The Frolic of the Beasts by Yukio Mishima
Translated by Andrew Clare

You might recall me getting a teeny bit over-exited on the Ramblings a while back, when I discovered that some newly-translated Mishima was about to make its debut in pretty Penguin editions. He’s an author I have a history with; as I’ve mentioned before, I went through a serious Japanese lit phase pre blog, and Mishima was something of an obsession. So naturally I picked up the Penguin Modern “Star” and the Modern Classic “The Frolic of the Beasts” as soon as they came out; but I’m having to hold back on the former as I’m reading the Moderns sequentially and it seems wrong to jump ahead… However, “Frolic…” has been sitting there on the shelf looking quizzically at me since it arrived, and as I was in Japanese literature mode recently after reading the Red Circle Minis (more of which later), the time was right for frolicking with Yukio… ;D

With a memory as rubbish as mine, and no proper record of what I read when, I’m going to be hard-pressed to say how this compares to the author’s other works. “Frolic…” is from 1961, so later-period Mishima; his first published novel was 1948, although he wrote short works before that; and he died in 1970. So by the time of “Frolic…” Mishima was an established author, and here he’s definitely at the height of his powers.

“The Frolic of the Beasts” concerns, of course, love and human relations. There are three main protagonists: Koji, a young student madly in love with the older Yuko. She, in turn, is married to the even older Ippei, a literary critic and libertine. The triangle created by these three troubled humans is a complex one, and as the book opens we see the three frozen in time, having their photograph taken by a harbour. There are references to past incidents, and hints of those to come, while Mishima nails his characters to this precise point in their history. It is no secret by the end of that opening that some of the characters are now dead; what follows is a masterly piece of storytelling as the author gradually and beautifully reveals the events which led up to that point.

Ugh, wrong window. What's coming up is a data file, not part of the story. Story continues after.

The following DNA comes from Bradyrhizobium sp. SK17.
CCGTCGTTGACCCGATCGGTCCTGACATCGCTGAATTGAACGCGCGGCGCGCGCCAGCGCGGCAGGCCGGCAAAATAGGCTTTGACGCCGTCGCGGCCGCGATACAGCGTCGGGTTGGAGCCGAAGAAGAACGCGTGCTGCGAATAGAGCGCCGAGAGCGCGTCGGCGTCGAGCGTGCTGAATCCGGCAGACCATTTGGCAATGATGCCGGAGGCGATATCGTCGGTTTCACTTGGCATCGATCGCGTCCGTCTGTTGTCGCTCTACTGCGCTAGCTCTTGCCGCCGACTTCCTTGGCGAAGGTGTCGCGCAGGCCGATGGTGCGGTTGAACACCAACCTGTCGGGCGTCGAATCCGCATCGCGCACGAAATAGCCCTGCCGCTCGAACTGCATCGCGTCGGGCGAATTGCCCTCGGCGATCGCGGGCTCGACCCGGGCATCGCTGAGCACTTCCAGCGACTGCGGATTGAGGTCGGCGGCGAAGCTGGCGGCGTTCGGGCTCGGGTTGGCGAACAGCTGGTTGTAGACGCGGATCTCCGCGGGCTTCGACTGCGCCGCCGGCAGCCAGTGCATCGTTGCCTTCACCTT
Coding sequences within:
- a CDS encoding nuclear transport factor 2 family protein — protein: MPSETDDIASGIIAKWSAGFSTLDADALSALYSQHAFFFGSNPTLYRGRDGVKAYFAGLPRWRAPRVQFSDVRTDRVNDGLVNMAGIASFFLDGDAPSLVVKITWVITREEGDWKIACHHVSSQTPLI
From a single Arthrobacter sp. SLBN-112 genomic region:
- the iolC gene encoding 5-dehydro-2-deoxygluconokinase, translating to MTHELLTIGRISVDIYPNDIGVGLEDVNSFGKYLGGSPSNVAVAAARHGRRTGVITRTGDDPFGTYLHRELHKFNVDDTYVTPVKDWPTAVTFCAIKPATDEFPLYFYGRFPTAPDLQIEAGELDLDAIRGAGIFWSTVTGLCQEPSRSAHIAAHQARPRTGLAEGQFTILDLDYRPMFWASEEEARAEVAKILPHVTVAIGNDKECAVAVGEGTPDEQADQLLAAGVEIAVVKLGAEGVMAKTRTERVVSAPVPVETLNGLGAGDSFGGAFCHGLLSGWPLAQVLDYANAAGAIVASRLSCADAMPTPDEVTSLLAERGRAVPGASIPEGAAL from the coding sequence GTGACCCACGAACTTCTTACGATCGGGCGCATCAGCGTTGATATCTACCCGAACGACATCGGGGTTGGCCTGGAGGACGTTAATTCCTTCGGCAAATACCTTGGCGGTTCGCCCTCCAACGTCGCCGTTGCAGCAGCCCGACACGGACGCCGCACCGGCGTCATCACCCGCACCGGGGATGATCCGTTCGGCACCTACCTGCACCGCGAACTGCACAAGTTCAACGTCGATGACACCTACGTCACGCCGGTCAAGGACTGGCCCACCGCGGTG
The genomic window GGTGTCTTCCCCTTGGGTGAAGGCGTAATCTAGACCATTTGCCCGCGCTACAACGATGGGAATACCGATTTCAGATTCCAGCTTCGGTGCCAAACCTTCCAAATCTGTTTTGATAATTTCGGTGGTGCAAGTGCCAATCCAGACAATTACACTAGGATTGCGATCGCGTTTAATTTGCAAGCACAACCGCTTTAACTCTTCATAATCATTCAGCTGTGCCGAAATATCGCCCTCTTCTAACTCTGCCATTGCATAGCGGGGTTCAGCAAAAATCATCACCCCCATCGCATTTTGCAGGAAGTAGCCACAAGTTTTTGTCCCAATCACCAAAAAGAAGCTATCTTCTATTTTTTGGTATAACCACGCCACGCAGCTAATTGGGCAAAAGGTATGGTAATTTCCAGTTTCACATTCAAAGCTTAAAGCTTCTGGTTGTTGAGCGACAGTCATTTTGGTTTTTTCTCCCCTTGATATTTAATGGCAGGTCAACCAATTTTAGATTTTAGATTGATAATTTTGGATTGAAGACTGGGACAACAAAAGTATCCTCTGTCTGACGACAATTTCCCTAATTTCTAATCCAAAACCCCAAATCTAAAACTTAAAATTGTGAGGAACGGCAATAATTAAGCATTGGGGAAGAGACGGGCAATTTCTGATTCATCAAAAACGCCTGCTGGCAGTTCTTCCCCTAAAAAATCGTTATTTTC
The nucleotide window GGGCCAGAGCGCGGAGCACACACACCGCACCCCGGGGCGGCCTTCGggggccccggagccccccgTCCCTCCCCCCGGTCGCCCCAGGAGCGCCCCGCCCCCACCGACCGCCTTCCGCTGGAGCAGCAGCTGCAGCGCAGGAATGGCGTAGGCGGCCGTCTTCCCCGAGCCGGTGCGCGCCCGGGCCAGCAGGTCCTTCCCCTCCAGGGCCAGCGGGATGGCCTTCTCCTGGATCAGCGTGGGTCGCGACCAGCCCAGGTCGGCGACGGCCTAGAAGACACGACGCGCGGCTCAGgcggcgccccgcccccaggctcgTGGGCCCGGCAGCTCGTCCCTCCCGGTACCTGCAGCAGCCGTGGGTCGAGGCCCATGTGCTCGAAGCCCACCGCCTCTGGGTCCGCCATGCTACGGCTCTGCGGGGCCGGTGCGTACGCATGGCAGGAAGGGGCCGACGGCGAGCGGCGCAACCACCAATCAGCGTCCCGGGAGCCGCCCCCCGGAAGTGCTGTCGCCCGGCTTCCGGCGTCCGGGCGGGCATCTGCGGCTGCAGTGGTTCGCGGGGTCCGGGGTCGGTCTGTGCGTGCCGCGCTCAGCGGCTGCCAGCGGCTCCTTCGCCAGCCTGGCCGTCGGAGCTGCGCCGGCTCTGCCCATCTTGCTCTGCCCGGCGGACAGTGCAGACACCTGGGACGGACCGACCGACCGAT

She folded her parasol, asking the question in her typically sensuous voice, which conjured up the image of a small, stifling room filled with fetid flowers.

We find that Koji has recently returned from a spell in prison, and the reason for this makes his acceptance back into the family of Yuko even more unusual. There was in the past infidelity all round – Ippei had regular mistresses and Yuko had Koji; however, that was not enough for Yuko, and the complex powerplay between her and her husband brought about the first act of violence in the book, for which Koji paid the price. His return to Ippei and Yuko, now living by the coast where Yuko manages a plant nursery, brings tensions to the surface once more. The behaviour of this trio is mirrored by three young people in the town, Kimi and two young men who view for her favours. Kimi is the daughter of Teijiro, who tends the nursery, yet avoids him when she visits the town; here, too, there is baggage. The story unfolds with an inevitability, particularly since we have an inkling of what will happen; and, as the quote on the blurb says, we watch “the three of them – three fish caught in a net of sin“, yet unable to escape.